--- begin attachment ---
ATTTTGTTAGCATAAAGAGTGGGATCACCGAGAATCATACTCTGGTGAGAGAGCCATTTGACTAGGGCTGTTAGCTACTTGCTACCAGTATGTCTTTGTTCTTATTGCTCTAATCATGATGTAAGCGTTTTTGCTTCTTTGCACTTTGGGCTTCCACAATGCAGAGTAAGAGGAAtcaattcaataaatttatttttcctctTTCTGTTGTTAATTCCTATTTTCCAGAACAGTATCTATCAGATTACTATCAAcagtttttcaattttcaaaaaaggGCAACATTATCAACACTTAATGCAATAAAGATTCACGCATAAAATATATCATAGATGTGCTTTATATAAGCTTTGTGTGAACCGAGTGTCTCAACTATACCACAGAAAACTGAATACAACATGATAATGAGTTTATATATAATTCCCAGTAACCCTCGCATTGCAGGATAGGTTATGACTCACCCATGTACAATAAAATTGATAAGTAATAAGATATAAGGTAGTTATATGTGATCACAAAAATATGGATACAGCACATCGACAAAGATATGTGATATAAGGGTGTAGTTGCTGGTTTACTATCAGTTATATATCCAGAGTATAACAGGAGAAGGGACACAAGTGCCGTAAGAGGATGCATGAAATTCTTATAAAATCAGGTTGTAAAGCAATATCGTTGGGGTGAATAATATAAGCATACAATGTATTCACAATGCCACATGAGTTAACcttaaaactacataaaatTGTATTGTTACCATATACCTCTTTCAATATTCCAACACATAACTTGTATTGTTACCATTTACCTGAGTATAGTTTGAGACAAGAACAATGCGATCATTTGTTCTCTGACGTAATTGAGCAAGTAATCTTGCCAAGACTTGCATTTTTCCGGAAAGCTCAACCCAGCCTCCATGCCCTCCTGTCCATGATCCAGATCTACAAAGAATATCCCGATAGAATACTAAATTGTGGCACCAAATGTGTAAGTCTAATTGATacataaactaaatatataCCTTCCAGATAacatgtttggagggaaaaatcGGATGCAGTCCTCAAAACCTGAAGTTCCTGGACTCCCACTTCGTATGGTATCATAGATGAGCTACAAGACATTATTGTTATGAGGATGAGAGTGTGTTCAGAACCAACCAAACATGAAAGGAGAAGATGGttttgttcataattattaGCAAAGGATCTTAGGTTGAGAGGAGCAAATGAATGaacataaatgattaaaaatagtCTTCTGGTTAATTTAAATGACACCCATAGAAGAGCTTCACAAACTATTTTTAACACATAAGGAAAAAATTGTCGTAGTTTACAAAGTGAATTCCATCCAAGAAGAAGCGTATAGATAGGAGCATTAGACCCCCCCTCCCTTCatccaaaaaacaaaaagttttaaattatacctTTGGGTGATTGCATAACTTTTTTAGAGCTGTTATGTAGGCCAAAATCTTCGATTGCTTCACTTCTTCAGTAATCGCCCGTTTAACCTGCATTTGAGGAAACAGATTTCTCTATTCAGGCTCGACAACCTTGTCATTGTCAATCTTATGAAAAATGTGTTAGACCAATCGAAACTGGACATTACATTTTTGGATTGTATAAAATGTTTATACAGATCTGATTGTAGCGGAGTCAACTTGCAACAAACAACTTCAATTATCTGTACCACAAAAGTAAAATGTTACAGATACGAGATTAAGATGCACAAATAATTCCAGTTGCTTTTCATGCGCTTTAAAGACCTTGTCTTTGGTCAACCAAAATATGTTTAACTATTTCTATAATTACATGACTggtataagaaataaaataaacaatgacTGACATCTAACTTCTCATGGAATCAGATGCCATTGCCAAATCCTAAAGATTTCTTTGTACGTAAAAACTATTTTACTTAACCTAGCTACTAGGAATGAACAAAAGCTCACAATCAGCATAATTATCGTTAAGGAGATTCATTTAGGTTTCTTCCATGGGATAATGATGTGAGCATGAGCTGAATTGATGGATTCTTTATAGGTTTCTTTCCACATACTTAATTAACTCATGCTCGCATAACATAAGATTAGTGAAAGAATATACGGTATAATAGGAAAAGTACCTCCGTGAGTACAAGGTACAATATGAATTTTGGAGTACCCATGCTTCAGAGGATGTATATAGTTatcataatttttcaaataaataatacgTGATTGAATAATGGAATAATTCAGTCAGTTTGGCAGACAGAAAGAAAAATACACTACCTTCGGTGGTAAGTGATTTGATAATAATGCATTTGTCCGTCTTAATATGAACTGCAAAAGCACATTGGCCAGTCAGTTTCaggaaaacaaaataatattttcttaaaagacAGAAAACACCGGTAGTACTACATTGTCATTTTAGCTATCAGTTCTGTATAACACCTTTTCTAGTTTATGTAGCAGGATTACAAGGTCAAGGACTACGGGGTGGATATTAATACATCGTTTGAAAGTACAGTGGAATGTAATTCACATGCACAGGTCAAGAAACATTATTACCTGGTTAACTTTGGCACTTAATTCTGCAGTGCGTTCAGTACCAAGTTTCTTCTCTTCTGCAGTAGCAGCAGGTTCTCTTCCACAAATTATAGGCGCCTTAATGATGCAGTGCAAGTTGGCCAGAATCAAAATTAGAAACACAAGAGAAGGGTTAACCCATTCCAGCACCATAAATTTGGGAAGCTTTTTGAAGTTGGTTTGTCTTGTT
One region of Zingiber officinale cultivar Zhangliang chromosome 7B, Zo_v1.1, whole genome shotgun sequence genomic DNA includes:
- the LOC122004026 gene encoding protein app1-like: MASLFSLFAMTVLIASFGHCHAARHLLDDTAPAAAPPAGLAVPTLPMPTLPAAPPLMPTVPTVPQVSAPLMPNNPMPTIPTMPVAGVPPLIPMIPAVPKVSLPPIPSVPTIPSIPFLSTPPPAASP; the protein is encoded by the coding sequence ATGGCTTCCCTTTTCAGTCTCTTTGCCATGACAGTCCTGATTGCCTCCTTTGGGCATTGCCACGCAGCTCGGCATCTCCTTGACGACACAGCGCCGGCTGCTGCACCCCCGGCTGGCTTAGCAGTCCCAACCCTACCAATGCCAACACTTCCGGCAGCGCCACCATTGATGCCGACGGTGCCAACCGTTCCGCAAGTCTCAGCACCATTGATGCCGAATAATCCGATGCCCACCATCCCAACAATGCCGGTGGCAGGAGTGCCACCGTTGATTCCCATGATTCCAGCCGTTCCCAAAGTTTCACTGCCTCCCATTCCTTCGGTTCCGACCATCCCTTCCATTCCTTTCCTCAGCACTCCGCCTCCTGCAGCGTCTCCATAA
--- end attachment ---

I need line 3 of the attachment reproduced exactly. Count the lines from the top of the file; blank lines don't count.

- the LOC122004026 gene encoding protein app1-like: MASLFSLFAMTVLIASFGHCHAARHLLDDTAPAAAPPAGLAVPTLPMPTLPAAPPLMPTVPTVPQVSAPLMPNNPMPTIPTMPVAGVPPLIPMIPAVPKVSLPPIPSVPTIPSIPFLSTPPPAASP; the protein is encoded by the coding sequence ATGGCTTCCCTTTTCAGTCTCTTTGCCATGACAGTCCTGATTGCCTCCTTTGGGCATTGCCACGCAGCTCGGCATCTCCTTGACGACACAGCGCCGGCTGCTGCACCCCCGGCTGGCTTAGCAGTCCCAACCCTACCAATGCCAACACTTCCGGCAGCGCCACCATTGATGCCGACGGTGCCAACCGTTCCGCAAGTCTCAGCACCATTGATGCCGAATAATCCGATGCCCACCATCCCAACAATGCCGGTGGCAGGAGTGCCACCGTTGATTCCCATGATTCCAGCCGTTCCCAAAGTTTCACTGCCTCCCATTCCTTCGGTTCCGACCATCCCTTCCATTCCTTTCCTCAGCACTCCGCCTCCTGCAGCGTCTCCATAA